I generally don’t cool whiskey. Sometimes a splash of water but that is about it. But since the Nesh Whiskey Chiller can take a liquid from room temperature to 36 degrees in 15 seconds, It just might solve the issue of recently purchased beer that has warmed up on the way home from purchasing.
The science is that “the area around the coils is frozen solid – exposing your whiskey to 3 feet of ice as it pours through while remaining isolated in a stainless steel tube. This significantly reduces the temperature of the spirit without directly exposing it to ice or water.”
I have been listening to Fred Minnick on the Bourbon Pursuit podcast that he contributes to and then I saw he had a book about women and whiskey and bought it.
Whenever I read a book about women in history, I wonder what the world would be like if weak men weren’t so damn scared of women.
Whiskey Women brings a few women from whiskey history to the fore and if any of them had as much rope to use as men did, wow, would Bourbon, Scotch and Whiskey be different.
We learn about poitin in Ireland, bootleggers in America and peat in Scotland through names new to me that should be talked about far more than they are now.
To me, the most fascinating tales were of the wives and daughters who inherited distilleries and proceeded to run them very well. Basically men had to die for a woman to run a distillery.
Thankfully, this is shifting in the right direction but it is still too slow for my taste. Minnick shows page after page and woman after woman that we miss out when we don’t allow everyone to rise to their potential.
Thanks to my lovely spouse, I got a Blind Barrels tasting for my birthday.
Here are my thoughts on the spirits and how it worked…
First, the first reveal of the four varieties
A. Corsair Triple Smoke American Single Malt Whiskey
B. Broken Barrel Barrel Pick Rye Whiskey
C. RY3 Cask Strength Blended Rye finished in Toasted Barrels
D. Krobar Cask Strength Straight Bourbon Whiskey
Second, my ranking was D nudging slightly ahead of B and C who were tied with A being a very far distant fourth because I am not a fan of smoke in my whiskey. The Krobar had just enough vanilla to it that it balanced out the cask strength. A was only 80 proof while B through D were all between 106 to 120 proof.
And that was my only real issue with this specific box. A was such an outlier that it was either gonna win by a country mile or be dead last. I might have liked all cask strength but maybe have one be have a finish instead of two, one be rye instead of two and have the proof range be 100 to 120. Maybe that is because I prefer teasing out the subtle difference.
But this is a fun way to taste and the reveal is as easy to do with the QR Code. And I know now to look for Krobar spirits.
The bottle of whiskey in the fancy bottle above will set you back $75,000. Why? Because it will be aged in a low altitude orbit above the Earth. The very definition of “space aged”.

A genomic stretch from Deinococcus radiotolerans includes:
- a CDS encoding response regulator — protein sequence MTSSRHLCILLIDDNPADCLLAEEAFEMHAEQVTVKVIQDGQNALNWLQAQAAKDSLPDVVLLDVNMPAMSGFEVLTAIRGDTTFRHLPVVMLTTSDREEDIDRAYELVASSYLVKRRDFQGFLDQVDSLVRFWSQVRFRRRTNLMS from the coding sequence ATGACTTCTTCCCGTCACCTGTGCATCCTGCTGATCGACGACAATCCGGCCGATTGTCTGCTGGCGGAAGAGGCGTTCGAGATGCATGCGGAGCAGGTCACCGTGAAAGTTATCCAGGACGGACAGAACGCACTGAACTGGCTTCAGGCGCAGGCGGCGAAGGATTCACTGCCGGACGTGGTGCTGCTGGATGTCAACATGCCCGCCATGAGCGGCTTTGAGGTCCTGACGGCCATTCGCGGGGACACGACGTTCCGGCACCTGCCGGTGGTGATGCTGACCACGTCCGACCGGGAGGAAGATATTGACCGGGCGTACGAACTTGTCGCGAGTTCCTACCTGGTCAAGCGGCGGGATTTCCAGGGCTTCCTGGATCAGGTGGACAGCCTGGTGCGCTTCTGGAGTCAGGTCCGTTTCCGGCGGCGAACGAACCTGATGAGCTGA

But wait, that is not all. You get an NFT, exclusive launch and re-entry parties, a piece of one of the space barrels and a sample bottle so you do not sully the main bottle. If the wooden barrels filled with alcohol do not explode on re-entry, of course.
Part of me wishes that craft beer would bring back the over the moon, wack-a-doodle ideas that cost more than they taste good. Age a beer in a cemetery. Brew a glitter seltzer shandy. Break some rules!
Needed? – Of course not. You can spend that 75k if you want, but you have to spend the same amount on a charity at the same time.
You can get a quarterly subscription or annual. Annual has a price saving. You get four samples of unknown whiskey. You get tasting notes and a QR Code to show who made it as well as a link to buy it if it strikes your fancy.
Collaboration is not just for breweries, Broken Barrel, who I have written about on this very blog and this month the L.A. whiskey maker has released a new whiskey with the Los Angeles Distillery.
Here are the details…
“These 5.5 year single barrels culminate the five years the two whiskey brands have known each other, and also mark the five years since Seth bought his first barrel of whiskey to tinker with. The team selected three wheated single barrels – all partnered with Total Wine California where these limited edition releases will go next week.”
Stone Imperial Stout. Classic craft stout. It is also now the base for Stone Imperial Whiskey. In partnership with Iowa’s Foundry Distilling Company, the “whiskey is made with the wort of Stone Imperial Stout (liquid resulting from the first stage of the brewing process), distilled and aged in 30-gallon charred oak barrels for 30 months. This is a monster of a whiskey clocking in at 127 proof.”
I am much more finicky with spirits than I am with beer. Tequila will be off limits due to the headaches I get the day after and Irish whisky or Scotch is just too peaty for my taste.
I have found better success with Rye and Tennessee whiskey and so far Uncle Nearest is at the top of my small list. And that is saying a lot because my expectations were high. This brand has had deserved press. It is women owned and women distilled and it honors the mentor to Jack Daniel.
The 1884 is a blessed combo of smooth vanilla notes with a cantankerous ABV hit. I get a little bit of wood character but it is a side player here. I have had it straight twice in two days and look forward to it again. Usually a bottle will sit a bit between visits.
I wish I could find small bottles of the different variants to do a taste test.
It kind and surprises me that Stone hadn’t licensed the Arrogant Bastard name to multiple spirits by now. A spicy whiskey or vodka probably would have been easy picks. But instead the have gone the whiskey route which I think is probably a better choice. Maybe a Dayfall Wit Gin is next?